Passionate about music education and diverse representation in the arts, Dickson has worked regularly with many youth ensembles including the Claremont Young Musicians Orchestra, Inner City Youth Orchestra of Los Angeles, Ravinia’s El Sistema Program, and the Colburn School’s Academy Virtuosi. He served as an Assistant Conductor for Carnegie Hall’s 2022 NYO/NYO2 Tour and this season will appear as guest conductor with both the 2022 ILMEA District 9 Senior Orchestra Festival and the Chicago Youth In Music Festival Orchestra.

Trained as a violinist, Dickson was a prizewinner at the 2010 NANM National Concerto Competition and began his career as an orchestral and chamber musician. He was named the 2017 Hyde Park Artist-In-Residence and has performed with the Grant Park Symphony, Quad City Symphony, and the Chicago Sinfonietta, among others. Dickson appeared regularly as Concertmaster of the Chicago Composers Orchestra and was an avid chamber musician; serving on the Violin and Chamber Music faculty at Chicago’s New Music School and holding residencies at Indiana University-South Bend and the United World College of South East Asia (Singapore). Additionally, his playing can be heard on albums by recording artists such as John Legend, Chance the Rapper, and Jessie J as a member of the Matt Jones/Recollective Orchestra.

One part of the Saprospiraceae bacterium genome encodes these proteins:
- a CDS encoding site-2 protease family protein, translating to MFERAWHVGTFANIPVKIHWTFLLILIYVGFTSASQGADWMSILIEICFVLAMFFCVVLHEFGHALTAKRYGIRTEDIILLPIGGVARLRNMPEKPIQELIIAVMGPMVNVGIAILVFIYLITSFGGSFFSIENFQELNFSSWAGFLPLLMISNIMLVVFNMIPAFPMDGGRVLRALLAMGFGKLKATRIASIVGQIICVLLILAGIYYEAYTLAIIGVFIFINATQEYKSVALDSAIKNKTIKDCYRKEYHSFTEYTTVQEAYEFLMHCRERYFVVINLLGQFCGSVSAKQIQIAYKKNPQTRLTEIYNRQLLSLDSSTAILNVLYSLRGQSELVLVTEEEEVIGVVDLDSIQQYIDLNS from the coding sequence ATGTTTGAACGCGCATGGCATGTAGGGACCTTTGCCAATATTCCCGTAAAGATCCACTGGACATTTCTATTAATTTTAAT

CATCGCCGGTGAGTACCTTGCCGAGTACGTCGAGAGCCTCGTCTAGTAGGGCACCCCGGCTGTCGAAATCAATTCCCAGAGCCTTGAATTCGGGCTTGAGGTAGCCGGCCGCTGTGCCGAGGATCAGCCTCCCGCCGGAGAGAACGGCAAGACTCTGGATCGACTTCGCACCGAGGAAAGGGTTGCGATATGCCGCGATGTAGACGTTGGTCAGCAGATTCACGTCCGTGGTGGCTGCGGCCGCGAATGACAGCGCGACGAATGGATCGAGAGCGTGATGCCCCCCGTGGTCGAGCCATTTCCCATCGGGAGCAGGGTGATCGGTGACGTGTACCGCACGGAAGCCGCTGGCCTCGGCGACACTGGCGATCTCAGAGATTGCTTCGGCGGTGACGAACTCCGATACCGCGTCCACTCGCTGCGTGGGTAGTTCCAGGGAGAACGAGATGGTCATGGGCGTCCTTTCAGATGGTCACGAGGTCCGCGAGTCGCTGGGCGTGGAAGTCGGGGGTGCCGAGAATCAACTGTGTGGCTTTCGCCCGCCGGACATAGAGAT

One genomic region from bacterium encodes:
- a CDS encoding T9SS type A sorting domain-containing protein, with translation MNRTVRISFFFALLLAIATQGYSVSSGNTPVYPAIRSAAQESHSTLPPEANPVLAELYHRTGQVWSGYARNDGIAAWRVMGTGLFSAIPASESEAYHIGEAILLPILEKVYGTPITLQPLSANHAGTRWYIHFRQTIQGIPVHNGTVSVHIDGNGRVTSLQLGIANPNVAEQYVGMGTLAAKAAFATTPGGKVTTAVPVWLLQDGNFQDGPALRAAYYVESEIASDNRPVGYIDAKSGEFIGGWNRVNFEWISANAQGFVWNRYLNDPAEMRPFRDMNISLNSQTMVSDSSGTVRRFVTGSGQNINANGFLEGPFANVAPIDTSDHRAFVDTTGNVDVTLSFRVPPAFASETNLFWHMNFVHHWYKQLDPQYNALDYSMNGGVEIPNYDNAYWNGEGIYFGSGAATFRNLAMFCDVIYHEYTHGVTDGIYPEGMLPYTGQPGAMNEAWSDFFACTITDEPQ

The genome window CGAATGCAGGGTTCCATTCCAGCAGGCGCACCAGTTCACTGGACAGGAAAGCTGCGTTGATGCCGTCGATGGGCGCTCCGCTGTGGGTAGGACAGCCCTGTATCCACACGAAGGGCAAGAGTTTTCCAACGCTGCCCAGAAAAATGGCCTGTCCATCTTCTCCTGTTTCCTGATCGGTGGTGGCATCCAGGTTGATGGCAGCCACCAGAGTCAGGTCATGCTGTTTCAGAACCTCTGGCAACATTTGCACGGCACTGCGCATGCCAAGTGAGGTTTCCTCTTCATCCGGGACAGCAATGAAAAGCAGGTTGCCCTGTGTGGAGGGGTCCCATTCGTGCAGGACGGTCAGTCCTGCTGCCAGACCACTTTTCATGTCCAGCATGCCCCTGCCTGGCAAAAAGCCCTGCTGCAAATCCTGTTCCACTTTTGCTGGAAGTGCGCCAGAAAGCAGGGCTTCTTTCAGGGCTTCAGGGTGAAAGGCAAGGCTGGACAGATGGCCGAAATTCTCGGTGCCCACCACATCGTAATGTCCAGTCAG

Dickson studied conducting with Esa-Pekka Salonen, Victor Yampolsky, and Kevin Noe receiving degrees from the Colburn School and Northwestern University. He was a Paul Freeman Conducting Fellow under the mentorship of Mei-Ann Chen from 2019-2022 and was selected as a Conducting Fellow at the 2021 National Orchestral Institute’s Conducting Academy directed by Marin Alsop and James Ross. He also received degrees in Violin Performance and Music Education from DePaul University and Michigan State University studying with Walter Verdehr, Laura Roelofs, and Olga Kaler.

Shaina Martinez